• Lin, J., Opoku, A.R., Geheeb-Keller, M., Hutchings, A.D., Terblanche, S.E., Jager, A.K. & van Staden, J., 1999. Preliminary screening of some traditional Zulu medicinal plants for anti-inflammatory and anti-microbial activities. Journal of Ethnopharmacology 68(1–3): 267–274.
  • Opoku, A.R., Geheeb-Keller, M., Lin, J., Terblanche, S.E., Hutchings, A., Chuturgoon, A. & Pillay, D., 2000. Preliminary screening of some traditional Zulu medicinal plants for antineoplastic activities versus the HepG2 cell line. Phytotherapy Research 14(7): 534–537.
  • Raponda-Walker, A. & Sillans, R., 1961. Les plantes utiles du Gabon. Paul Lechevalier, Paris, France. 614 pp.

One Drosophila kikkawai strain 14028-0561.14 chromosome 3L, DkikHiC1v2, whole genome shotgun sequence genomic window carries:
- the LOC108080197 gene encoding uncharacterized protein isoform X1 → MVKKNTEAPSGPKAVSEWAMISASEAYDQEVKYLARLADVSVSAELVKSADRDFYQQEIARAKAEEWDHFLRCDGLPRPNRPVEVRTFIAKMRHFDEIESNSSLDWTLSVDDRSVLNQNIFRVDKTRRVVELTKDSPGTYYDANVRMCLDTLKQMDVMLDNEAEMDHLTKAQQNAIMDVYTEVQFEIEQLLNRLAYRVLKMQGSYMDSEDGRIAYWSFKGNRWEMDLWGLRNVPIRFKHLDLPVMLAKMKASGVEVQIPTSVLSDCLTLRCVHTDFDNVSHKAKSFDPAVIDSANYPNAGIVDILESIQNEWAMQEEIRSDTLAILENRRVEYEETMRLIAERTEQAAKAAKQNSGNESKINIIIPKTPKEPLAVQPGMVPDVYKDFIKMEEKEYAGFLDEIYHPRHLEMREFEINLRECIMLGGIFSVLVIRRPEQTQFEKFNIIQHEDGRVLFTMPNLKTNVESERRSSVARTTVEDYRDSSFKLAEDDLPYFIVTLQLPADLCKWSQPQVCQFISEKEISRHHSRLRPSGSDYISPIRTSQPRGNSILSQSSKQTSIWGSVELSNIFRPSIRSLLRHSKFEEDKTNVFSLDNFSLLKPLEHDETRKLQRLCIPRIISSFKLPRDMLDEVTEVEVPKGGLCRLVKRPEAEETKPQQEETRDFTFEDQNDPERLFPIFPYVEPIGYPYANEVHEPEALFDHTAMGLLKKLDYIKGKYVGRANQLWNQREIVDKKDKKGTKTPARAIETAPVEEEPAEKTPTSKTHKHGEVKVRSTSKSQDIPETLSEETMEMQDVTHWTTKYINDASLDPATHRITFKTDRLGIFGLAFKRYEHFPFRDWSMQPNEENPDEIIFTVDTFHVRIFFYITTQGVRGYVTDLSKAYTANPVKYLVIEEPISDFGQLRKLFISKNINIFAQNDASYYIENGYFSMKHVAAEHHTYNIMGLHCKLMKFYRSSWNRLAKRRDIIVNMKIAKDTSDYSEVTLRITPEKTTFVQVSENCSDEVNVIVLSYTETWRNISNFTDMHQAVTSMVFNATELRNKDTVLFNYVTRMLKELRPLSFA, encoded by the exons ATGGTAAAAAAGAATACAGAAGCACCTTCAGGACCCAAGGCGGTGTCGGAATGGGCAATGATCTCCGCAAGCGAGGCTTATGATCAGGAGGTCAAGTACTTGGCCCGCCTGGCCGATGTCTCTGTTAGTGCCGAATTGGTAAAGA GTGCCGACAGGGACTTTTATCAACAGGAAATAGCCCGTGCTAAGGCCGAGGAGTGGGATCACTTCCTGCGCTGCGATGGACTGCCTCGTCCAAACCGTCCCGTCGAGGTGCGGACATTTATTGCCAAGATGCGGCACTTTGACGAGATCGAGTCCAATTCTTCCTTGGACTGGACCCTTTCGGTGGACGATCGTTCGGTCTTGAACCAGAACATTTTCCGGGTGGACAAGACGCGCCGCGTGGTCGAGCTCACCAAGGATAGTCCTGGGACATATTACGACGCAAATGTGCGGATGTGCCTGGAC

• Vollesen, K., 1989. Vitaceae. In: Hedberg, I. & Edwards, S. (Editors). Flora of Ethiopia. Volume 3. Pittosporaceae to Araliaceae. The National Herbarium, Addis Ababa University, Addis Ababa, Ethiopia and Department of Systematic Botany, Uppsala University, Uppsala, Sweden. pp. 399–418.
  • Watt, J.M. & Breyer-Brandwijk, M.G., 1962. The medicinal and poisonous plants of southern and eastern Africa. 2nd Edition. E. and S. Livingstone, London, United Kingdom. 1457 pp.
  • Zemede Asfaw & Mesfin Tadesse, 2001. Prospects for sustainable use and development of wild food plants in Ethiopia. Economic Botany 55(1): 47–62.


  • C.H. Bosch, PROTA Network Office Europe, Wageningen University, P.O. Box 341, 6700 AH Wageningen, Netherlands

Correct citation of this article

Bosch, C.H., 2004. Cyphostemma adenocaule (Steud. ex A.Rich.) Wild & R.B.Drumm. [Internet] Record from PROTA4U. Grubben, G.J.H. & Denton, O.A. (Editors). PROTA (Plant Resources of Tropical Africa / Ressources végétales de l’Afrique tropicale), Wageningen, Netherlands.

Accessed 6 February 2019.